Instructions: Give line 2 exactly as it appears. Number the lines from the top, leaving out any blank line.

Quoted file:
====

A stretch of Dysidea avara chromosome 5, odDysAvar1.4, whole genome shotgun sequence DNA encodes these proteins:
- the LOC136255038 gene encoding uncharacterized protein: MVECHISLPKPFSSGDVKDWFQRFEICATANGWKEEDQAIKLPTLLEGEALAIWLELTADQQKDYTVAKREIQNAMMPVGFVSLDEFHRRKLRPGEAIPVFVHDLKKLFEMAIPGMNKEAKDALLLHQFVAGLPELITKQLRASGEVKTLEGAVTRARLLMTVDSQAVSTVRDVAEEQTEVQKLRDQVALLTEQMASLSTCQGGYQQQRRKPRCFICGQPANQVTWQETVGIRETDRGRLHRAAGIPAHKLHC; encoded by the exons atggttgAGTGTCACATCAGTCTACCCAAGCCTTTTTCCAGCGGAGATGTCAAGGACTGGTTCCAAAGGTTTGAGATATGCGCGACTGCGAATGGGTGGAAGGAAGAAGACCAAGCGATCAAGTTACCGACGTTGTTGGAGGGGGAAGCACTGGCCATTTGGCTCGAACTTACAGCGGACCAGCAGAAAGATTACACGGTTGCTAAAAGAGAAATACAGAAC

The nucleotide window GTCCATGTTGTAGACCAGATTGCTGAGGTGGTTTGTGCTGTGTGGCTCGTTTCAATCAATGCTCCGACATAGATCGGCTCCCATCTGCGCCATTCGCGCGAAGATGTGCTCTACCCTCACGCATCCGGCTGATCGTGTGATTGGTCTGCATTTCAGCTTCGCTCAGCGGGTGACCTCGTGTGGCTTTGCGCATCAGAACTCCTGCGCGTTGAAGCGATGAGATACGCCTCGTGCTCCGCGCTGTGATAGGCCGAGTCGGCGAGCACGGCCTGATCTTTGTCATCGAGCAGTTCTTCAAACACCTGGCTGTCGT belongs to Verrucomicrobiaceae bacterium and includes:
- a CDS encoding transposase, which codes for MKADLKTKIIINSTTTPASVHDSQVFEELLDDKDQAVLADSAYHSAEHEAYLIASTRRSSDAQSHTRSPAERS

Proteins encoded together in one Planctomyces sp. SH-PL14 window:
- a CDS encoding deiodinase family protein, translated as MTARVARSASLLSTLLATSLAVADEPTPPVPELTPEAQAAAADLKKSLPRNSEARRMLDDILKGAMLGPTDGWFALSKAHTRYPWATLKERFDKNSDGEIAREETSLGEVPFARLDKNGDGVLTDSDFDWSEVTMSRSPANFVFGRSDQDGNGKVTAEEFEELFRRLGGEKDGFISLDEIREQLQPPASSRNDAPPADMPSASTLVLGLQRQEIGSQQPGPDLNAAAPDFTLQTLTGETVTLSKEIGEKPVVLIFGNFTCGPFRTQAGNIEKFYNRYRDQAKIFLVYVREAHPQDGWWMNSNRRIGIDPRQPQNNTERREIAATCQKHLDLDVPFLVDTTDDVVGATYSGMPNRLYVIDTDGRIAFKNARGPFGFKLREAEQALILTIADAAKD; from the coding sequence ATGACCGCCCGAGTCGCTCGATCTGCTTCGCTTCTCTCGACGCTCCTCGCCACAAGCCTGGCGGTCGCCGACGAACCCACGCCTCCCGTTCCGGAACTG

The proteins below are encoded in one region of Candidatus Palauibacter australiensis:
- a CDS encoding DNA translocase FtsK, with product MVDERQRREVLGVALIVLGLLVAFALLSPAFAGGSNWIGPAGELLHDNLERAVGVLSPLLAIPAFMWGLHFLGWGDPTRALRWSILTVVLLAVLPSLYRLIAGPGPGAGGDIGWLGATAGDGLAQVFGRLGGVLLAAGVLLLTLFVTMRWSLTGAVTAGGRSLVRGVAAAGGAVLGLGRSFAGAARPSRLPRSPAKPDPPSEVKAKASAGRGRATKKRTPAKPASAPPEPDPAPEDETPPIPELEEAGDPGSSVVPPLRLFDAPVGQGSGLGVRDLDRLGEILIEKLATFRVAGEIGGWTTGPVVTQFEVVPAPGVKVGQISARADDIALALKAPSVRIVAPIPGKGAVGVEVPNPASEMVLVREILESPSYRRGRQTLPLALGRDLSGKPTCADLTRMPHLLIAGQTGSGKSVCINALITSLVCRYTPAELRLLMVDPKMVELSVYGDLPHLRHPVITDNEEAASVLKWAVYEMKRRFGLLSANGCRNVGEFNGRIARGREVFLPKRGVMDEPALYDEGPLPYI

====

- the LOC136255038 gene encoding uncharacterized protein: MVECHISLPKPFSSGDVKDWFQRFEICATANGWKEEDQAIKLPTLLEGEALAIWLELTADQQKDYTVAKREIQNAMMPVGFVSLDEFHRRKLRPGEAIPVFVHDLKKLFEMAIPGMNKEAKDALLLHQFVAGLPELITKQLRASGEVKTLEGAVTRARLLMTVDSQAVSTVRDVAEEQTEVQKLRDQVALLTEQMASLSTCQGGYQQQRRKPRCFICGQPANQVTWQETVGIRETDRGRLHRAAGIPAHKLHC; encoded by the exons atggttgAGTGTCACATCAGTCTACCCAAGCCTTTTTCCAGCGGAGATGTCAAGGACTGGTTCCAAAGGTTTGAGATATGCGCGACTGCGAATGGGTGGAAGGAAGAAGACCAAGCGATCAAGTTACCGACGTTGTTGGAGGGGGAAGCACTGGCCATTTGGCTCGAACTTACAGCGGACCAGCAGAAAGATTACACGGTTGCTAAAAGAGAAATACAGAAC